Don Blankenship (left) and his company managed the Upper Big Branch coal mine in West Virginia where 29 miners died in an explosion in April.
His departure as CEO is effective immediately; he retires fully from the company at the end of the month. The announcement came in a statement issued by the company's Board of Directors. Blankenship is quoted in that statement as saying it is time to move on. No other explanation for the move was given. Effective Friday December 3rd, Massey will be replaced by Massey President Baxter F. Phillips Jr.
"But there could be other reasons," NPR's Howard Berkes told All Things Considered co-host Robert Siegel. "One hint may be in the fact that the statement was not issued by Blankenship himself but by the company's board of directors.
"He chaired that board but there have been unconfirmed reports that he and the board clashed over the board's possible sale of the company."
Badge Humphries (right), a South Carolina lawyer who represents several shareholder groups in a lawsuit against Blankenship and the rest of the Massey board, hailed the decision. "This is a huge victory for what we've been trying to accomplish," he said.
The lawsuit alleges that Blankenship and the Massey board devalued the company's shares by allegedly failing to operate its mines safely and in violation of a settlement of an earlier lawsuit.
Humphries believes Blankenship's reported resistance to a possible sale of Massey Energy prompted his sudden departure. "It doesn't take much imagination to believe he was forced out," Humphries adds.
Blankenship did release a statement later Friday saying he was ready to leave Massey.
“After almost three decades at Massey it is time for me to move on. Baxter and I have worked together for 28 years and he will provide the company great executive leadership. Most of all, I want to thank the Members of Massey Energy whose hard work supports not only their own families, but also contributes greatly to the entire community of Central Appalachia," Blankenship said.The press release says Blankenship has helped Massey grow from 3,662 employees in 2000 to more than 7,300 today. Also under Blankenship, the company's market capitalization rose from about $758 million in 2000 to about $5 billion today, according to the release.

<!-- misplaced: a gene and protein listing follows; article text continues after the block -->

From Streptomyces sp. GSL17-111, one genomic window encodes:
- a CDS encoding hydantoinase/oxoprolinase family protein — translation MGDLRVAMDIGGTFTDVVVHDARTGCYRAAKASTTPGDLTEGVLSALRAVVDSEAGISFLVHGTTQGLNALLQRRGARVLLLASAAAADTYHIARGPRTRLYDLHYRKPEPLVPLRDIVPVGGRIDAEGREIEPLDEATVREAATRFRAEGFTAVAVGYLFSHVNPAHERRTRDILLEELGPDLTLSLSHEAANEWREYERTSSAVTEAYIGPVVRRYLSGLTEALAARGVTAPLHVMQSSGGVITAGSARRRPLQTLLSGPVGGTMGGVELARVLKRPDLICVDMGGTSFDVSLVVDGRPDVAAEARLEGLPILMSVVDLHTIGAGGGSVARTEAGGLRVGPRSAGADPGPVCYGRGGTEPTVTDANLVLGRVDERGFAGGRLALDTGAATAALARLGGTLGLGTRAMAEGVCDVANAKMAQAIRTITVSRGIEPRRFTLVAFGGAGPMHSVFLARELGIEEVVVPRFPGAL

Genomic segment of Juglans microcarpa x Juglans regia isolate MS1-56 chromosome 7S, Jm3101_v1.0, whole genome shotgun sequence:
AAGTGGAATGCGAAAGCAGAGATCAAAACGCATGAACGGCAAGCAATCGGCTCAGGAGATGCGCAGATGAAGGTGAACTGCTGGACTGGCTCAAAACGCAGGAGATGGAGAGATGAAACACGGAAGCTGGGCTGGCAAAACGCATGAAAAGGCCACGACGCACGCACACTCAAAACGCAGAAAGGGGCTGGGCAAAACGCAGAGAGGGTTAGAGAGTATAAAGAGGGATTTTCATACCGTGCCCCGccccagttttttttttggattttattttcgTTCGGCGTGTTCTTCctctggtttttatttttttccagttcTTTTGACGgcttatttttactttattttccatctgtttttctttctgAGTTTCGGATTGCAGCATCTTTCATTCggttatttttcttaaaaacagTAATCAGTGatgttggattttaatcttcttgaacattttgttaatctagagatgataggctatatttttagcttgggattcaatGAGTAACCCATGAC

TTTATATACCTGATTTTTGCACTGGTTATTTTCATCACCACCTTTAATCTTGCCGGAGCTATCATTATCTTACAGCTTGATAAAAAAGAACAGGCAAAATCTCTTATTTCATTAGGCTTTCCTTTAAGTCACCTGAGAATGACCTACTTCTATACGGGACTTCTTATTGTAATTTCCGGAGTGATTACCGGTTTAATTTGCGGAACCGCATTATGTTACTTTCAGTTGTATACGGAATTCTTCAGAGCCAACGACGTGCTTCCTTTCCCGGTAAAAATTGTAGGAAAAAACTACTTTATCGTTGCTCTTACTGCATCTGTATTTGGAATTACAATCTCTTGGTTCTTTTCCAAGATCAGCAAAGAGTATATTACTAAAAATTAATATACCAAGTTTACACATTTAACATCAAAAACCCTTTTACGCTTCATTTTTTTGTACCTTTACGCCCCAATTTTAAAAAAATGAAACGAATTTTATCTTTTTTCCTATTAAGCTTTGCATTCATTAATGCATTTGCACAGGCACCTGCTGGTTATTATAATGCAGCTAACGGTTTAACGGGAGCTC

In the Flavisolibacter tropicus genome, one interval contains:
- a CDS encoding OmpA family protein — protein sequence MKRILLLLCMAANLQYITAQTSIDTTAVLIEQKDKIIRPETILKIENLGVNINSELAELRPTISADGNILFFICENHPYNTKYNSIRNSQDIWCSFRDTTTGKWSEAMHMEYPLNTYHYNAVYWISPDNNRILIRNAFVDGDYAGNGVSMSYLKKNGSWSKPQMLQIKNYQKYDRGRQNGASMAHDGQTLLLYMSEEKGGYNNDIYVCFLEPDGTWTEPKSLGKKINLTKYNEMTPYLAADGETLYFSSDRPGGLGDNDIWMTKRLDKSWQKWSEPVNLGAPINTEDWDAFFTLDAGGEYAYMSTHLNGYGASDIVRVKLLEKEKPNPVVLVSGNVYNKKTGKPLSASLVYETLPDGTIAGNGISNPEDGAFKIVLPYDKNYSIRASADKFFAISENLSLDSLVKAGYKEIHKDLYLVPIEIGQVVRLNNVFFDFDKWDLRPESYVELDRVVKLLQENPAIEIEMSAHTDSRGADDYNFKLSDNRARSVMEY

Blankenship is scheduled to testify in two weeks in the joint state and federal investigation of the Upper Big Branch mine disaster. His company is also under scrutiny in a federal criminal investigation.
Randolph McGraw, an attorney in Beckley, W.Va., who represents the families of six of the victims of the Upper Big Branch tragedy, said the move was "a long time coming."
Blankenship's sudden retirement "in no way ends his responsibility for the Upper Big Branch mine disaster," he said. "I certainly hope that his retirement is not an acceptable end for the government entities looking into the disaster."
Meanwhile, the Massey board confirmed that it is considering a sale of the company.
The board recently affirmed a departure package for Blankenship worth about $10 million. In nearly three decades at Massey Energy, Blankenship became known for obsessive focus on coal production and bitter criticism of federal regulation.
The United Mine Workers of America in a statement welcomed Blankenship's resignation, adding his departure "brings to a close a long and difficult chapter in the history of the coal industry."
NPR, "CEO Of Mining Giant Massey Steps Down", accessed December 5, 2010
Metro News, "Massey Leader to Step Down", accessed December 5, 2010